It is not surprising that this expert proposes that Moscow solve the agonizing problem of the possible return home of fighters (who are battling in Syria, Iraq and Afghanistan, including as part of IS) by introducing a "severe" (does he mean using torture?) visa regime "with the countries of Central Asia and with Turkey as transit points for terrorists." As if this would prevent those Russian citizens — with plenty of practice in cutting off the heads of "apostates" in Iraq and Syria — from coming back home at any time of their choosing. I won’t talk about the sad fate that would befall the project for a Eurasian Union long nurtured by President Vladimir Putin, were this expert’s proposals to be implemented. I can also imagine how "grateful" to Bagdasarov the millions of Russian citizens, who are accustomed to going on vacation as they please to the cozy and carefree Turkish beaches, would be.
Russian jihadists need no training in brutality. IS militants learned the slow and painful public beheading of their foes from the example of their like-minded supporters from the North Caucasus. British journalist Robert Fisk recalls in an Aug. 20 article for The Independent how he "was once offered a videotape in Fallujah of a man having his throat cut by hooded men." Only later did he realize that "the victim was almost certainly a Russian soldier and his murderers were Chechens." The video had been brought to Fallujah "so that the future butchers of the resistance could learn from it."
In Russia, people actually believe — not without reason — that safe havens and hotbeds of indoctrination for jihadists, including those from the North Caucasus, have been set up in Western countries. Their victims have already been civilians in the United States (in the 2013 terrorist attack on the Boston Marathon). And a sizable portion of the foreign terrorists who are fighting in Syria, especially the most battle-hardened and brutal, are Chechen jihadists. They didn’t come to Syria from Russia (where, after two wars in Chechnya, the situation has been stabilized through reconciliation), but from Georgia, Turkey and European countries that once provided them refuge as freedom fighters.
According to Guido Steinberg of the German Institute for International and Security Affairs (SWP), Chechen jihadist fighters in Syria "represent a domestic security problem in Europe and Turkey" because many of them come from the diaspora, namely Georgia, Turkey and "dozens from Austria and France and rather fewer from Belgium, Scandinavia and Germany." It is well known that IS "in Iraq and Syria may include between 1,000 and 2,000 Chechen fighters," as cited in an Al-Monitor piece by Paul J. Saunders.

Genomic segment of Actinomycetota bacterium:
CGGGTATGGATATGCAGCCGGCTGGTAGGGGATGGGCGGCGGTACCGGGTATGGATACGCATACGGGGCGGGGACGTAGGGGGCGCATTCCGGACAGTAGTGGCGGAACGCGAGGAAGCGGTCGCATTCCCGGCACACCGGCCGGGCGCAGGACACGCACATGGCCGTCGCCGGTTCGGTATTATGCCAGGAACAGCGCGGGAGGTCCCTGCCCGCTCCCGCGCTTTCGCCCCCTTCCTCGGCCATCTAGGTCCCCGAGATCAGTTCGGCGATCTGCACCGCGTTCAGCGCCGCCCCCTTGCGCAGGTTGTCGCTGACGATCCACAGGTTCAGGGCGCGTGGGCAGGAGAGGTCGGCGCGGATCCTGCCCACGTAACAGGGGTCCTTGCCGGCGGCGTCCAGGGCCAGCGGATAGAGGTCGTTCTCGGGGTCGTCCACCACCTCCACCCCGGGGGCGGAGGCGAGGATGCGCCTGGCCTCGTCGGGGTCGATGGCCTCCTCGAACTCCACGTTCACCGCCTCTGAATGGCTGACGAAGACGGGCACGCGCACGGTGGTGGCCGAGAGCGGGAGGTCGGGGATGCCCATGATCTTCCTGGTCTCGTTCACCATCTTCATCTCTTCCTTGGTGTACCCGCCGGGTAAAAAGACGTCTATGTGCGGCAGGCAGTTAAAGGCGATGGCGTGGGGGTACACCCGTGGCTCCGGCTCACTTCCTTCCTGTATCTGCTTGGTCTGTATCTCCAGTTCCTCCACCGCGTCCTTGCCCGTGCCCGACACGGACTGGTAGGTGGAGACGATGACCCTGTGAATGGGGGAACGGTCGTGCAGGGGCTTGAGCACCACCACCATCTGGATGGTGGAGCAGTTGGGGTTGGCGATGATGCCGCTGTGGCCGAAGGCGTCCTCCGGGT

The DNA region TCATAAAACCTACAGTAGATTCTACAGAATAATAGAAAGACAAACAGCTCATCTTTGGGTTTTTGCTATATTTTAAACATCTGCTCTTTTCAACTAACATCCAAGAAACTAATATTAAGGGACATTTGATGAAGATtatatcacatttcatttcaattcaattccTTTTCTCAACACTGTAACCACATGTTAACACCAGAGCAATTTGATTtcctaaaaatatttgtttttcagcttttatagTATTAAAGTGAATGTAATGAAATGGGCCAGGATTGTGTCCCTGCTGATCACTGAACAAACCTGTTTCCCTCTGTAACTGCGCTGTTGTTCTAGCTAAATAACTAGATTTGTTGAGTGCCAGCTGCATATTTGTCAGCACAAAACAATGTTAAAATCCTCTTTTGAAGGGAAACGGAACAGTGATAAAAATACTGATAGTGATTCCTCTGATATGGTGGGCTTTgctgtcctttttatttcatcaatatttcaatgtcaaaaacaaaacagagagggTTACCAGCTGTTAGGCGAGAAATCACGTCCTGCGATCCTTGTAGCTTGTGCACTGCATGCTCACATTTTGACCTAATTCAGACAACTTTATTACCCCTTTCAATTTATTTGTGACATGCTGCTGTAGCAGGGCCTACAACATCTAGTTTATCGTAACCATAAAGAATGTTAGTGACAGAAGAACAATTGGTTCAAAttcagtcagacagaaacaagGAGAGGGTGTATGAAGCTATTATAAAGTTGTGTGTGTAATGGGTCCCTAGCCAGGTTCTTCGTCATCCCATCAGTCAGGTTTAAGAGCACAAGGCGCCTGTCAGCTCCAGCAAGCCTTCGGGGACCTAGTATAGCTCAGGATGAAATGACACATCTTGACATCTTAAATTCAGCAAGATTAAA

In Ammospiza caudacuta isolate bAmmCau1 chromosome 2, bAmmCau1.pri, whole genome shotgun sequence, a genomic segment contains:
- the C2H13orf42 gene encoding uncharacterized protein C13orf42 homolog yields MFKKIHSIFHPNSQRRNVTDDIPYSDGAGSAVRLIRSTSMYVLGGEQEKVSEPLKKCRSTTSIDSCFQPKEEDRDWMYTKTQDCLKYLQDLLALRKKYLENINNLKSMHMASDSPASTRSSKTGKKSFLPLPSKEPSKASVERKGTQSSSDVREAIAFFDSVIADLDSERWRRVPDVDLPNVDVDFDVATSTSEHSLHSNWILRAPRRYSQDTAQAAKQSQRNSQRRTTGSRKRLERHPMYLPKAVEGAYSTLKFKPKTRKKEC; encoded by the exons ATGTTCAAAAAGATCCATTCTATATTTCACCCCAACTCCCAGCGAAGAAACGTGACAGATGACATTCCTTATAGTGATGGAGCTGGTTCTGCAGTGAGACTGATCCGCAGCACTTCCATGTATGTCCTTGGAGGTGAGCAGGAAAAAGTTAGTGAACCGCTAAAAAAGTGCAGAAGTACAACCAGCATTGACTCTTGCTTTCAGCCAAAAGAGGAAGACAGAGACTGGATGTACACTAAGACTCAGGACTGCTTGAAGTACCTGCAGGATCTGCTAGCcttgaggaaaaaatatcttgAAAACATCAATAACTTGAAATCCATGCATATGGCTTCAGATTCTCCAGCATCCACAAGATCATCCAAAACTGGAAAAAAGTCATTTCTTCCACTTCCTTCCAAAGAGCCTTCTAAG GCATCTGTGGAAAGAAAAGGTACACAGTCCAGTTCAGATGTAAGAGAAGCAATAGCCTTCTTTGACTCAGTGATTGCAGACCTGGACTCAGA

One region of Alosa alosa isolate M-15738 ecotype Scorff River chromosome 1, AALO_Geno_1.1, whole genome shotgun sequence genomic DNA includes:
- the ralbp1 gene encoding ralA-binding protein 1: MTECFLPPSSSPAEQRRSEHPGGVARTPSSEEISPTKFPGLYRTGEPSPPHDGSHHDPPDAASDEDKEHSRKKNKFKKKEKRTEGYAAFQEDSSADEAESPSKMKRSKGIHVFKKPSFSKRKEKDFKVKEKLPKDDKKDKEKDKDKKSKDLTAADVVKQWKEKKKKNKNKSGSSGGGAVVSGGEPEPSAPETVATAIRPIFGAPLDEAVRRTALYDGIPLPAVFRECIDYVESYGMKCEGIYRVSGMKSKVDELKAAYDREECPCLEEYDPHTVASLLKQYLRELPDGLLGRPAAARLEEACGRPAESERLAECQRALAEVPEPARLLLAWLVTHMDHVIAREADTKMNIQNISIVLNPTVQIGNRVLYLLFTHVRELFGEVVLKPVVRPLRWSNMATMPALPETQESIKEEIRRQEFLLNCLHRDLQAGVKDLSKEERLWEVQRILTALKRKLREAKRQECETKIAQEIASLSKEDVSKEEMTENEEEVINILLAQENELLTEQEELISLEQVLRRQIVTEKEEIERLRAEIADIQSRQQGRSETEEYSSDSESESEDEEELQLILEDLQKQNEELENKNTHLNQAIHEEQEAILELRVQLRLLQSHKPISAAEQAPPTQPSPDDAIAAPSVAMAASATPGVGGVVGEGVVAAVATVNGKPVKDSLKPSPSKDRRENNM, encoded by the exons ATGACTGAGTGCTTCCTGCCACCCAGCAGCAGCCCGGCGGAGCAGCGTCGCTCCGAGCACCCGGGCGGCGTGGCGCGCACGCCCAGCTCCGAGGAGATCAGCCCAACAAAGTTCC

The Aug. 16 murder of Rasul Gamzatov, deputy to the mufti of North Ossetia Hadji Murad Gatsalov, was clearly committed by homegrown jihadists. It has to be added that Gatsalov himself has thus far been the only Russian mufti brave enough to issue a fatwa prohibiting Russian Muslims from going to fight jihad in Syria.
Until recently, Turkey did not show concern about the threat emanating from IS. Perhaps offering jihadists on their way to fight in Syria the possibility of transiting through Turkish territory was seen as a kind of appeasement that could insure Turkey against IS, which does not harbor any sympathy for Ankara. Turkish authorities have even refused, and are apparently still refusing, to include IS in the list of terrorist organizations. However, the kidnapping of the Turkish consul in Mosul along with his family and escort, after the fall of the city to IS, has seriously damaged the Turkish authorities’ self-regard. I do not rule out that this may lead to a review by Turkey of its relationship with the jihadists. After all, the IS killers eliminate not only the Shiite and peoples of other faiths, but also those Sunnis who refuse to follow them. According to Ali Mamouri, in Syria’s Deir ez-Zor alone they have killed 700 civilians from a Sunni tribe in the past two weeks.
Indeed, the war with the IS killers threatens to drag on, with no possibility of destroying them by airstrikes alone. In the famous book by Czech satirist Jaroslav Hasek, the good soldier Schweik responds to a question about how long World War I will last, saying: "15 years." When asked why, he replies, "After the Thirty Years’ War, we’ve become twice as smart, so it must be 15 years." Were the current wars to last longer than the previous ones, would this mean that we have become more stupid? And how much longer do we still have to fight?